Saturday, February 12, 2011


B-Daddy here, filling in for Tiger Lily.
Polonius, in the first act of Hamlet famously counsels his son Laertes:

Neither a borrower nor a lender be,
For loan oft loses both itself and friend,
And borrowing dulls the edge of husbandry.

Polonius is talking about a specific kind of borrowing, I believe, that between friends. In my observation, his advice goes double for borrowing from relatives. The problem with borrowing outside the normal framework of legal obligation is that the borrowed money becomes the "elephant in the room," dominating the thinking of both borrower and lender, corroding their friendship.

For young men in a dating relationship this is sage advice as well. Borrowing money from one's lady friend makes you look unmanly, and gives rise to the suspicion that you are secretly a cad. A young man wants to both be and appear to be the model of manly virtue, living within his means and taking care of his obligations being high on the list of his moral qualities. You want your potential mate to view in this way, and frankly, you wouldn't want to marry a woman who did not care about these characteristics in her man.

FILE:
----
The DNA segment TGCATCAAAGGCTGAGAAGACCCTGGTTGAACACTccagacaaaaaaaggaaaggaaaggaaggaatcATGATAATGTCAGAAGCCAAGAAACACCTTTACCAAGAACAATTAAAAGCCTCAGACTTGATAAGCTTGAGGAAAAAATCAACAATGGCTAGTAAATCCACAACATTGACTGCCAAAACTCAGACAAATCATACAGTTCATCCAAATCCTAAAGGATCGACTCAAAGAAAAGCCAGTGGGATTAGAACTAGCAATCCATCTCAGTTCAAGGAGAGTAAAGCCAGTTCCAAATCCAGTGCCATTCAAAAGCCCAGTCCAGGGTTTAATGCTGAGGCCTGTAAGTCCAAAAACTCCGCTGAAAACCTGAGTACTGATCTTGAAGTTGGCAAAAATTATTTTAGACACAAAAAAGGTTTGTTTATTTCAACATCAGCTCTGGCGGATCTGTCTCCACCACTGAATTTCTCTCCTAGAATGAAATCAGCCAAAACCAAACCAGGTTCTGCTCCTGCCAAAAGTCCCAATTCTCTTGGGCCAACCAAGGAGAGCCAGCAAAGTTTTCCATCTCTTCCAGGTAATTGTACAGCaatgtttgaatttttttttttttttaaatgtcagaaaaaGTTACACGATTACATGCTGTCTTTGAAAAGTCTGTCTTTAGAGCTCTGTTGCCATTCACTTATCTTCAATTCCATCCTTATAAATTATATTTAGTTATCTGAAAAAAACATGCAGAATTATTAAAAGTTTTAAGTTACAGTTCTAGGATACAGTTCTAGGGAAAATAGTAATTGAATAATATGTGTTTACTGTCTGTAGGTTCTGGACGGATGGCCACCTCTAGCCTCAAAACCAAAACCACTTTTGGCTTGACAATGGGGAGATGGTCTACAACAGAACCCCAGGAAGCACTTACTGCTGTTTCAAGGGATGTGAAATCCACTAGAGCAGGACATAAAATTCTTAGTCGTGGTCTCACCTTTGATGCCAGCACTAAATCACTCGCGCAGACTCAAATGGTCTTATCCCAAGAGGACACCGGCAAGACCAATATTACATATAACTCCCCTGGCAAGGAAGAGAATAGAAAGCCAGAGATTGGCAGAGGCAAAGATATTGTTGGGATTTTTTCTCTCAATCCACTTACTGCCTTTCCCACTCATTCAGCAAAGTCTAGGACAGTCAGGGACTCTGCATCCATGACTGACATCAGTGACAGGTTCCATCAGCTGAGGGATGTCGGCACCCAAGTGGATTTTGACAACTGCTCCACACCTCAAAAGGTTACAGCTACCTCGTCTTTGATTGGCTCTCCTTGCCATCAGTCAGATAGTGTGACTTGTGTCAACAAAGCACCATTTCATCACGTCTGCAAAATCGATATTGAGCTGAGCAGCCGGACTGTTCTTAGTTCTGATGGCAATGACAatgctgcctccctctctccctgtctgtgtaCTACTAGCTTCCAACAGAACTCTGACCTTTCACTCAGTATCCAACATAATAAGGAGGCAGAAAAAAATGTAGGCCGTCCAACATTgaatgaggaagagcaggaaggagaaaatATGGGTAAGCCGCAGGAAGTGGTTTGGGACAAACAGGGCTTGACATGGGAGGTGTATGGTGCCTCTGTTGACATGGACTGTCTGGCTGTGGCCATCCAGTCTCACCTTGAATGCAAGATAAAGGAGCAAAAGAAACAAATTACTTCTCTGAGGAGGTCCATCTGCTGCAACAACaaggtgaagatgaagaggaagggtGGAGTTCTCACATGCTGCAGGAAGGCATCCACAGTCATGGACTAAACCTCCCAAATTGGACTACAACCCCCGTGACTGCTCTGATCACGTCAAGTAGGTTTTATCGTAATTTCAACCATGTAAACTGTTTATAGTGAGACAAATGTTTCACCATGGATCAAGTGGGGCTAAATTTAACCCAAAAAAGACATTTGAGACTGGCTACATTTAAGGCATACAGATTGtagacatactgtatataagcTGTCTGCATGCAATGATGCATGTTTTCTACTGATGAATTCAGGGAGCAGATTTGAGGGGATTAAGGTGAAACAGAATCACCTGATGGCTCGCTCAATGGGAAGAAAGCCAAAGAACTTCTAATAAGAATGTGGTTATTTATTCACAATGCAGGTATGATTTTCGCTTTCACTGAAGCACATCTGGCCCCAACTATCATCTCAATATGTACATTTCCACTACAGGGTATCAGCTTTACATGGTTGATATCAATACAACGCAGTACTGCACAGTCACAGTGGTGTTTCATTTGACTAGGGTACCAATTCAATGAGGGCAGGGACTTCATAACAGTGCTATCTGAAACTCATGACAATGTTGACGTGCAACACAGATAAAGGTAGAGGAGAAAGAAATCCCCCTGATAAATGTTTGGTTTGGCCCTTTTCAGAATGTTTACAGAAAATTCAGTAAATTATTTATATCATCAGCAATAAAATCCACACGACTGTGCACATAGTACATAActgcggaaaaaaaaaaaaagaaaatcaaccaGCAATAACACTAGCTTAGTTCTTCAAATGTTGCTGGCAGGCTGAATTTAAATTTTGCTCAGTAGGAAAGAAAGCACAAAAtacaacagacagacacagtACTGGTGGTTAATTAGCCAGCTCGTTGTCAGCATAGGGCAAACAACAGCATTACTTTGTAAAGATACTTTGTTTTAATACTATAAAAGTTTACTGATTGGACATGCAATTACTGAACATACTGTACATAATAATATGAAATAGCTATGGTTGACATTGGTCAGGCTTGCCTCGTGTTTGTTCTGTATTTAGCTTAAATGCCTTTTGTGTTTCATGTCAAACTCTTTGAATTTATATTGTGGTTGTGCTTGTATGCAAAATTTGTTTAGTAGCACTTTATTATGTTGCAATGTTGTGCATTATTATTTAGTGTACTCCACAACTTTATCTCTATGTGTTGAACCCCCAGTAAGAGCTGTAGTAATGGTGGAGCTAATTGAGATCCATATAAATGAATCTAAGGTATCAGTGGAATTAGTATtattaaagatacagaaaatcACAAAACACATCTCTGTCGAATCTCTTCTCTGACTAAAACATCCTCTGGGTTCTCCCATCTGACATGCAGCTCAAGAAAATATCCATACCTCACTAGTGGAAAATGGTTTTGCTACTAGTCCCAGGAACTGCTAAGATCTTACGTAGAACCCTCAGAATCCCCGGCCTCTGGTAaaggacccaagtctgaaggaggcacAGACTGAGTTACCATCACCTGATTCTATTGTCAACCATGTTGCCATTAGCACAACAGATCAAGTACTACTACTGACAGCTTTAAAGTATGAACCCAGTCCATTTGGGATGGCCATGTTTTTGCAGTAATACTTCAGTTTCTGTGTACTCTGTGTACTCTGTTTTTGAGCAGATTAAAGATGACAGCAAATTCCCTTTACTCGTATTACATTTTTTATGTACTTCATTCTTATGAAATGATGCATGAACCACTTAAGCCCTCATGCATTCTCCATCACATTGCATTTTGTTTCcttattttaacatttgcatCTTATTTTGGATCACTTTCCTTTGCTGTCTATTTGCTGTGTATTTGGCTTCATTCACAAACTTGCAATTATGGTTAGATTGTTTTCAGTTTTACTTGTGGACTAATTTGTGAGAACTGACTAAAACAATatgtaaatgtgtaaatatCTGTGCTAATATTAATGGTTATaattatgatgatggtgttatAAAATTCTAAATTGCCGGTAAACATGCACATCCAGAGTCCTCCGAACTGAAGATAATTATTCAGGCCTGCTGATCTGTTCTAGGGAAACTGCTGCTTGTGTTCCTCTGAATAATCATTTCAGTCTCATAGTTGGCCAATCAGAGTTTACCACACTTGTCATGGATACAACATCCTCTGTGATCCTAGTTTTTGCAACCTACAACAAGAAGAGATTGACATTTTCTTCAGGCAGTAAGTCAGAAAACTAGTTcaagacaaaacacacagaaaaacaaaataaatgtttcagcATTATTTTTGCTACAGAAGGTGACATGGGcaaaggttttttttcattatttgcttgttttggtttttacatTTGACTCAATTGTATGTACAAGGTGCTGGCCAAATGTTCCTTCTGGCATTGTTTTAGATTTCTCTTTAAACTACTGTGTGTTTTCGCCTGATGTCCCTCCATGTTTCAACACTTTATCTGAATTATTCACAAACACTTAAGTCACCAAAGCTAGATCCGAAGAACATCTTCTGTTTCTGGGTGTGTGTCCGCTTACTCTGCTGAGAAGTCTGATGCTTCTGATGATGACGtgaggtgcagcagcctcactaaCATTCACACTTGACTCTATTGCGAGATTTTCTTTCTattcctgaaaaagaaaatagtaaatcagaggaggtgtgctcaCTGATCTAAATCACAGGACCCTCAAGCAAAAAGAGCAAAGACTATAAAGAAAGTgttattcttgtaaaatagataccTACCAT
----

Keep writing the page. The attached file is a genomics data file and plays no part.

The converse is also true, with more room for an occasional exception, perhaps. A woman who continuously seeks cash from her man prior to engagement will cause him to question the basis for the relationship. It is good for no one.

So remember Polonius' advice. If you are ever in a desperate jam and have to borrow from a friend, repayment should be you highest priority, skip your next meal if necessary. It is a way to be that exemplar that in your heart you desire to be.

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